FROM Martin Lewis
Live Earth and the Greening of Pop Culture and Commerce Live Earth was a 24-hour concert at nine venues on seven continents featuring a galaxy of world-class pop stars along with local acts aimed at reaching across the planet--plus Al Gore on the Washington Mall. In the words of Al Gore , its creator and organizer, the event was designed to "trigger a global movement to solve the climate crisis." Were the 24 hours of music, commercials for ecological products and political exhortations a high point of the "Green Revolution" or just another high-tech spectacle? Will millions of people change their lifestyles? Will they force governments and corporations to act on the message, or will the massive audience be lulled into feeling better without insisting on the changes that could make a difference?
Trump's new look at civil rights and global warming President Trump is reportedly ready to pull the US out of the Paris Agreement on Climate Change. We look at the possible consequences. On the second half of the program, we hear about cuts in Obama-Era civil rights programs called for by the Trump Administration's first budget plan.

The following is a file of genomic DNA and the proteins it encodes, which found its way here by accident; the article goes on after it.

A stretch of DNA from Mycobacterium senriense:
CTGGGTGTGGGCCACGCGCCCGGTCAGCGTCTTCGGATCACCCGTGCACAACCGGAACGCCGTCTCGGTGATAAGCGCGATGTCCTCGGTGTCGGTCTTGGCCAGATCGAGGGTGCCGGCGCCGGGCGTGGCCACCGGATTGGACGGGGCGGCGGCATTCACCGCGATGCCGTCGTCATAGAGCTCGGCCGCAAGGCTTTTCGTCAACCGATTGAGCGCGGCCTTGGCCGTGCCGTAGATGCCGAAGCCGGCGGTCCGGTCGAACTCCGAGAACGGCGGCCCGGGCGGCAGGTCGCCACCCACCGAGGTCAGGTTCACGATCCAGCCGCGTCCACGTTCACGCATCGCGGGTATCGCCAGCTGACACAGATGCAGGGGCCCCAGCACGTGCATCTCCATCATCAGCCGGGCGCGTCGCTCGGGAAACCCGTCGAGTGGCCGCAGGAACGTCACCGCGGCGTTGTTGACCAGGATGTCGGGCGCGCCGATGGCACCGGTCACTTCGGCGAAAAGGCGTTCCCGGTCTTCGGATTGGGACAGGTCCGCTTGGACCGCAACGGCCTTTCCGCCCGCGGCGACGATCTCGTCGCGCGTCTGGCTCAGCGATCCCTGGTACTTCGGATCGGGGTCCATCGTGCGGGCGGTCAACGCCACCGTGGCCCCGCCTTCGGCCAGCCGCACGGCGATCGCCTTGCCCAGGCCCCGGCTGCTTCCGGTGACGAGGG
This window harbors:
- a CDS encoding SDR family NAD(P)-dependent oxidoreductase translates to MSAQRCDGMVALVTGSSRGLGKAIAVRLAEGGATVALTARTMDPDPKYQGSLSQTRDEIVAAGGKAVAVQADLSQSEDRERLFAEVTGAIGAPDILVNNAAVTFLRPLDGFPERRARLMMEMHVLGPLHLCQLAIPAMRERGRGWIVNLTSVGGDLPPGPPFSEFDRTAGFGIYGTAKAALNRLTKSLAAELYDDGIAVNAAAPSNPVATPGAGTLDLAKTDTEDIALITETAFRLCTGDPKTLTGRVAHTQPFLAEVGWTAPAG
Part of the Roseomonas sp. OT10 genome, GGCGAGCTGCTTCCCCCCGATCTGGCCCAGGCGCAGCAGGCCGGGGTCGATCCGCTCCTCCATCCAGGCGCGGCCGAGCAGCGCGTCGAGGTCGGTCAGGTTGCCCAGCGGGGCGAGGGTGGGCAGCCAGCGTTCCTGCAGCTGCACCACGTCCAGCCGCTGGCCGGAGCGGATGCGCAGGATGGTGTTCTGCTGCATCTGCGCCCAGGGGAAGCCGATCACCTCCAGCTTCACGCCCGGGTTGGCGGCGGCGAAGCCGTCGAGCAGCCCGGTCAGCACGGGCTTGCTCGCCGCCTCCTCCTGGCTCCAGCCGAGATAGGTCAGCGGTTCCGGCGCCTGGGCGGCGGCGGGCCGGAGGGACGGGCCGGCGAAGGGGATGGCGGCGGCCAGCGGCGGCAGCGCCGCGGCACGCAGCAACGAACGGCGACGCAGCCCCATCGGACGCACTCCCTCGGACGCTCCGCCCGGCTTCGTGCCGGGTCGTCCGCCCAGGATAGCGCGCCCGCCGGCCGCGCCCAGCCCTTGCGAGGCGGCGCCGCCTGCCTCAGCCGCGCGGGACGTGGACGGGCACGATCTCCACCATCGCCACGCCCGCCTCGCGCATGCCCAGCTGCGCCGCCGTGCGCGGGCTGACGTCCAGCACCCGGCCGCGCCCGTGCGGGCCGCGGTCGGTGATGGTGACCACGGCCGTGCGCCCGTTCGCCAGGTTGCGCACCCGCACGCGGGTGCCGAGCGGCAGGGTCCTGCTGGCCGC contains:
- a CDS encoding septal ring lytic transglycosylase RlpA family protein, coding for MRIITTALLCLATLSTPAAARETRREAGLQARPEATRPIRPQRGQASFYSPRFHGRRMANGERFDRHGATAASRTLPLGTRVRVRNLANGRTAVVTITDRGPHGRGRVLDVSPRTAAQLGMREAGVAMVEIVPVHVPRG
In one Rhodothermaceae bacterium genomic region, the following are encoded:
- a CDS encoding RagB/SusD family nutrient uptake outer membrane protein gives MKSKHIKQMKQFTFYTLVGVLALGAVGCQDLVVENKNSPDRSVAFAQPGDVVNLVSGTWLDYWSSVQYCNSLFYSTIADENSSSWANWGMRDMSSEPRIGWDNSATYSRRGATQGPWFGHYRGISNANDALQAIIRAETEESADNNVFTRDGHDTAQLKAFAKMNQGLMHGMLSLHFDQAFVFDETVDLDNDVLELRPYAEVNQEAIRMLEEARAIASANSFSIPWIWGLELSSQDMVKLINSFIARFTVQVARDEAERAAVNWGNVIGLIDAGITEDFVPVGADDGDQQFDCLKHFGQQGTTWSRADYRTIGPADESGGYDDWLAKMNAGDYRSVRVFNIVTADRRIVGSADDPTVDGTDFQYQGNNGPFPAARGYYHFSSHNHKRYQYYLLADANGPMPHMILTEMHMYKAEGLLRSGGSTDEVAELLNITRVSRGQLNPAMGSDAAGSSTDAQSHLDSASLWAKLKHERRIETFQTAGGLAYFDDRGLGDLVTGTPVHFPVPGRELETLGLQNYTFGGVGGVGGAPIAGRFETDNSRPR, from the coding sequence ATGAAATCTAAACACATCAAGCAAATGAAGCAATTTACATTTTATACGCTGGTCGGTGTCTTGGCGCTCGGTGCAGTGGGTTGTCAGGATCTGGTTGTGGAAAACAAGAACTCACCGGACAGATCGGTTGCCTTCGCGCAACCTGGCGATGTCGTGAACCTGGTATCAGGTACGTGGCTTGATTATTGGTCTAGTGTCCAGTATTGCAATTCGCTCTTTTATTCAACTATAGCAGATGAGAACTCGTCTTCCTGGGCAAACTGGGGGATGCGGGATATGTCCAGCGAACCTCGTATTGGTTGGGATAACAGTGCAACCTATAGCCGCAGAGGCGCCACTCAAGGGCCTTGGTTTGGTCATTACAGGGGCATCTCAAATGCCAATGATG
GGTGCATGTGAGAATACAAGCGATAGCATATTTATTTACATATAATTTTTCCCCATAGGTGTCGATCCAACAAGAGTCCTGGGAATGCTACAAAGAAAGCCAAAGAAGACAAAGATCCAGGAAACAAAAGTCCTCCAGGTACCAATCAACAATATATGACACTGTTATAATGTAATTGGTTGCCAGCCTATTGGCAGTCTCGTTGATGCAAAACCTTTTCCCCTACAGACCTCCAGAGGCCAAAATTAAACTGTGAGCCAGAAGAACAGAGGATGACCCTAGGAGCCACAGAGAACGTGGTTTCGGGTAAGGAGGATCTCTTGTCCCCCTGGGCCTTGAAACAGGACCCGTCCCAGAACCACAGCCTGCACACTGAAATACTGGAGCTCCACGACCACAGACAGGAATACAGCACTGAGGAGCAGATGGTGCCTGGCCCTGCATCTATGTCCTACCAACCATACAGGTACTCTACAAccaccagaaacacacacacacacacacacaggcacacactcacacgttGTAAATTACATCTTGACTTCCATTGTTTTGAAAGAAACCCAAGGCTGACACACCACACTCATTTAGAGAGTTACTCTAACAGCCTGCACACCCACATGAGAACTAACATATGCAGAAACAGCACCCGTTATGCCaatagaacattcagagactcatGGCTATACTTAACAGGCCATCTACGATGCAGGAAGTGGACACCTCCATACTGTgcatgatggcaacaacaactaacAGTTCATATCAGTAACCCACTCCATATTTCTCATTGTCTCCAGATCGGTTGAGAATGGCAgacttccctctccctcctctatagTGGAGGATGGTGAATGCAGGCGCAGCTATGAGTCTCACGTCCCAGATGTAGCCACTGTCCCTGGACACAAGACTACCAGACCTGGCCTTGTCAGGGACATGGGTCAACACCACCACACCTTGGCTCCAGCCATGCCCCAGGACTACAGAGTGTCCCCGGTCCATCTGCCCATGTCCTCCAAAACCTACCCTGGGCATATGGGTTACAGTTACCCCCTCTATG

The longest US war: Will Trump send more troops to Afghanistan? The Trump White House is divided over the Pentagon's request for more troops in Afghanistan—where the US has been fighting for the past 16 years. Is there a formula -- either for "victory" or a political settlement? Is there an end in sight for America's longest war?
Trump plays scolder-in-chief with NATO allies At the opening of NATO’s dramatic new headquarters in Brussels today, President Trump acknowledged that Article 5 — promising that “an attack on one nation is an attack on all” -- has only been invoked one time: in the aftermath of September 11. But the President failed to provide what 27 other Alliance members have been waiting for: a re-commitment by America’s new leader to Article 5. Instead, they got a scolding.
Replacing Obamacare: Now you see it… now you don’t As the Senate deliberates replacing Obmacare, health coverage for millions of people is at stake. There've been no public hearings, and a draft measure won't be made public. Is the House version so unpopular that that Senate is hiding a version that looks much the same?